Modelling Heat Transfer In Flashing CO2 Fluid Upon Rapid Decompression In Pipelines
Free (open access)
45 - 56
S. Brown, S. Martynov, H. Mahgerefteh
Accurate prediction of transient releases of CO2 fluid from high-pressure transportation pipelines is important for the hazard assessment of such pipelines and the planning of their routine venting procedures. The accurate prediction of the fluid phase content, mass flow rate, pressure and temperature is key to the emergency response strategy or the vent pipe design, and is fundamental to the pipeline design and material selection for fracture control. Commonly to calculate releases of flashing fluids, such as hydrocarbons, from high-pressure vessels and pipelines, the simplifying assumption of a homogeneous equilibrium mixture (HEM) is applied. While this approach has proven to be robust for hydrocarbon mixtures, its validity is limited to inertia-dominant flows where the vapour and liquid-phases are well mixed. In the case of CO2 fluid, the widely different densities of the vapour and liquid phases can lead to phase stratification in the pipeline during its decompression. The fluid phase stratification creates phase slip and thermal non-equilibrium between the phases, significantly impacting the outflow rate. In this work, a two-fluid compressible flow model is used to investigate the impact of thermal non-equilibrium on transient CO2 pipeline decompression; the model predictions are compared with the results of simulations using HEM model as well as the experimental data on CO2 releases from a largescale pipeline.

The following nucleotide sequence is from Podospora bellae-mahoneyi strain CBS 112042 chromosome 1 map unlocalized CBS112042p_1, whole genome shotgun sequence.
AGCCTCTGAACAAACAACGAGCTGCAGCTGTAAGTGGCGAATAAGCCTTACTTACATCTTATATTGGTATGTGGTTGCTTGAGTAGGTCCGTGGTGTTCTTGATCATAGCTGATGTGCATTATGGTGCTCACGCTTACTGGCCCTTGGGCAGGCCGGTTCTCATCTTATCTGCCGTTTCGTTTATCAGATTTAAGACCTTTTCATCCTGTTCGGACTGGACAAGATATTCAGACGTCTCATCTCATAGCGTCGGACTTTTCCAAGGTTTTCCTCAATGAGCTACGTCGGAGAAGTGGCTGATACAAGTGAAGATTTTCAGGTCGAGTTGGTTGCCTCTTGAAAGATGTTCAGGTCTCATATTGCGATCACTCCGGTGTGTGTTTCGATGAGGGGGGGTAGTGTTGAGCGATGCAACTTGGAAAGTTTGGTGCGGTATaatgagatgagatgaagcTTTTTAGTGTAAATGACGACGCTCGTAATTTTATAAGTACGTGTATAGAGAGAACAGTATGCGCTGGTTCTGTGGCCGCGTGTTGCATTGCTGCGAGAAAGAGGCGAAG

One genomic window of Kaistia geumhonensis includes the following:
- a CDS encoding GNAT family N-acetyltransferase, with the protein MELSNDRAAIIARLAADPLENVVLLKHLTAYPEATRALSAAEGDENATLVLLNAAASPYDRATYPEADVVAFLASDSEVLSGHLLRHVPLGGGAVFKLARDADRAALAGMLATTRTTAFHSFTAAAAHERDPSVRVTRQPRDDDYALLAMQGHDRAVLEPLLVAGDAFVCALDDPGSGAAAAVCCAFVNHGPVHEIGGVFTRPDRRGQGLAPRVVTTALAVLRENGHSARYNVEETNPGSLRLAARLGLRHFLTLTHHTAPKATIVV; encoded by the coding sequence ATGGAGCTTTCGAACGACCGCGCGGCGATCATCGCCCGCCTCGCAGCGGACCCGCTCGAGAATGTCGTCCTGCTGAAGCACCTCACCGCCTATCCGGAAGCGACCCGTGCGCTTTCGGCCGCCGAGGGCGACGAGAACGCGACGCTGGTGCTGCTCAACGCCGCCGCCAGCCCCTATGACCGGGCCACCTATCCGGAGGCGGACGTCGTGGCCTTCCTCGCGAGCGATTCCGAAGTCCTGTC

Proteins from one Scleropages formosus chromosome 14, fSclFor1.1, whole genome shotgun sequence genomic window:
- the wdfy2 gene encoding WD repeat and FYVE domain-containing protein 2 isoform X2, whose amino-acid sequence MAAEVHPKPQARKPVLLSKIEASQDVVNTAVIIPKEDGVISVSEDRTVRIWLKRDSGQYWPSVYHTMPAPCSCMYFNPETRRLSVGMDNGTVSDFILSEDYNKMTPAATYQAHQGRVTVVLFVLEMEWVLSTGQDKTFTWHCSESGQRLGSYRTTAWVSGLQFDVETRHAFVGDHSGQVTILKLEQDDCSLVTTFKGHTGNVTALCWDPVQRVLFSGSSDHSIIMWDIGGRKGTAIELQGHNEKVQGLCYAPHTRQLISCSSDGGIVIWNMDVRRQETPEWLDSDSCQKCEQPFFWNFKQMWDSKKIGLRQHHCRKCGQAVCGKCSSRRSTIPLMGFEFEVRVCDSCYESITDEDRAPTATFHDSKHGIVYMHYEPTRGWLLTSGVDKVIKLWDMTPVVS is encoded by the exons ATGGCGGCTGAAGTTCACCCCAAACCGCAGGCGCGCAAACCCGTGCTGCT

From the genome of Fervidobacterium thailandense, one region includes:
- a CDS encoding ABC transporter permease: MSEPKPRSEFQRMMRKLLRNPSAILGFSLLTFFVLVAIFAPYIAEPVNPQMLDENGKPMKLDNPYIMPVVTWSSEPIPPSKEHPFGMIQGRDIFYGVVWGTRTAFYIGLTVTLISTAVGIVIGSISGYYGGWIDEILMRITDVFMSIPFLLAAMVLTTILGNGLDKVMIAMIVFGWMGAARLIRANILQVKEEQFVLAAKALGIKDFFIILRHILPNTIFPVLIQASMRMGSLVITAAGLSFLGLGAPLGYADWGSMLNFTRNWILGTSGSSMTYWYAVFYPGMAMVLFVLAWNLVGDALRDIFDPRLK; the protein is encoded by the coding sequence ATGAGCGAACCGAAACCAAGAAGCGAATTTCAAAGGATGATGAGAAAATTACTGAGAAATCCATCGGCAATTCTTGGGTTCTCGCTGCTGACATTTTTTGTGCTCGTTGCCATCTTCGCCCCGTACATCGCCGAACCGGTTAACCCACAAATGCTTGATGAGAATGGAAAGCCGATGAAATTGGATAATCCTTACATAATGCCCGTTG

multi-phase flow, non-adiabatic flow, mathematical modelling, largescale release experiment